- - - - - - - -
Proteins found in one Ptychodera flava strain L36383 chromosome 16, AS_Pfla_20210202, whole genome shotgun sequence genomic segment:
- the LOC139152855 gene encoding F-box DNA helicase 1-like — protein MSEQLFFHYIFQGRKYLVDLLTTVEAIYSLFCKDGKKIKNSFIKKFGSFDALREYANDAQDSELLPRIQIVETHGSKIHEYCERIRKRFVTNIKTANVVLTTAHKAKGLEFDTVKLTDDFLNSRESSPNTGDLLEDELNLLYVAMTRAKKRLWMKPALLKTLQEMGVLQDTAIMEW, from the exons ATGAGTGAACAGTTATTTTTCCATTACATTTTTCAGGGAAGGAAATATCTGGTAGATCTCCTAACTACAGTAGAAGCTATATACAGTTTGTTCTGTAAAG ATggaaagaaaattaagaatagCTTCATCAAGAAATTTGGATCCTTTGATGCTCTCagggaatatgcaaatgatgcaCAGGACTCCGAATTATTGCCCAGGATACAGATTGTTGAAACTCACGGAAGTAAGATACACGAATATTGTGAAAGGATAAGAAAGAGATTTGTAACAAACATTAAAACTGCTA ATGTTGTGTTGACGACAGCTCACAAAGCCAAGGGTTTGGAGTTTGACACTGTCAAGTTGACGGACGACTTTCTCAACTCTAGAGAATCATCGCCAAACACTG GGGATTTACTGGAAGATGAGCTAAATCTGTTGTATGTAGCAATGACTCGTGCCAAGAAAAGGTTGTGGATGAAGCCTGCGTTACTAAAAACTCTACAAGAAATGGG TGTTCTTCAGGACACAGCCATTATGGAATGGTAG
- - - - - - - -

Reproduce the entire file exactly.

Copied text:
Proteins found in one Ptychodera flava strain L36383 chromosome 16, AS_Pfla_20210202, whole genome shotgun sequence genomic segment:
- the LOC139152855 gene encoding F-box DNA helicase 1-like — protein MSEQLFFHYIFQGRKYLVDLLTTVEAIYSLFCKDGKKIKNSFIKKFGSFDALREYANDAQDSELLPRIQIVETHGSKIHEYCERIRKRFVTNIKTANVVLTTAHKAKGLEFDTVKLTDDFLNSRESSPNTGDLLEDELNLLYVAMTRAKKRLWMKPALLKTLQEMGVLQDTAIMEW, from the exons ATGAGTGAACAGTTATTTTTCCATTACATTTTTCAGGGAAGGAAATATCTGGTAGATCTCCTAACTACAGTAGAAGCTATATACAGTTTGTTCTGTAAAG ATggaaagaaaattaagaatagCTTCATCAAGAAATTTGGATCCTTTGATGCTCTCagggaatatgcaaatgatgcaCAGGACTCCGAATTATTGCCCAGGATACAGATTGTTGAAACTCACGGAAGTAAGATACACGAATATTGTGAAAGGATAAGAAAGAGATTTGTAACAAACATTAAAACTGCTA ATGTTGTGTTGACGACAGCTCACAAAGCCAAGGGTTTGGAGTTTGACACTGTCAAGTTGACGGACGACTTTCTCAACTCTAGAGAATCATCGCCAAACACTG GGGATTTACTGGAAGATGAGCTAAATCTGTTGTATGTAGCAATGACTCGTGCCAAGAAAAGGTTGTGGATGAAGCCTGCGTTACTAAAAACTCTACAAGAAATGGG TGTTCTTCAGGACACAGCCATTATGGAATGGTAG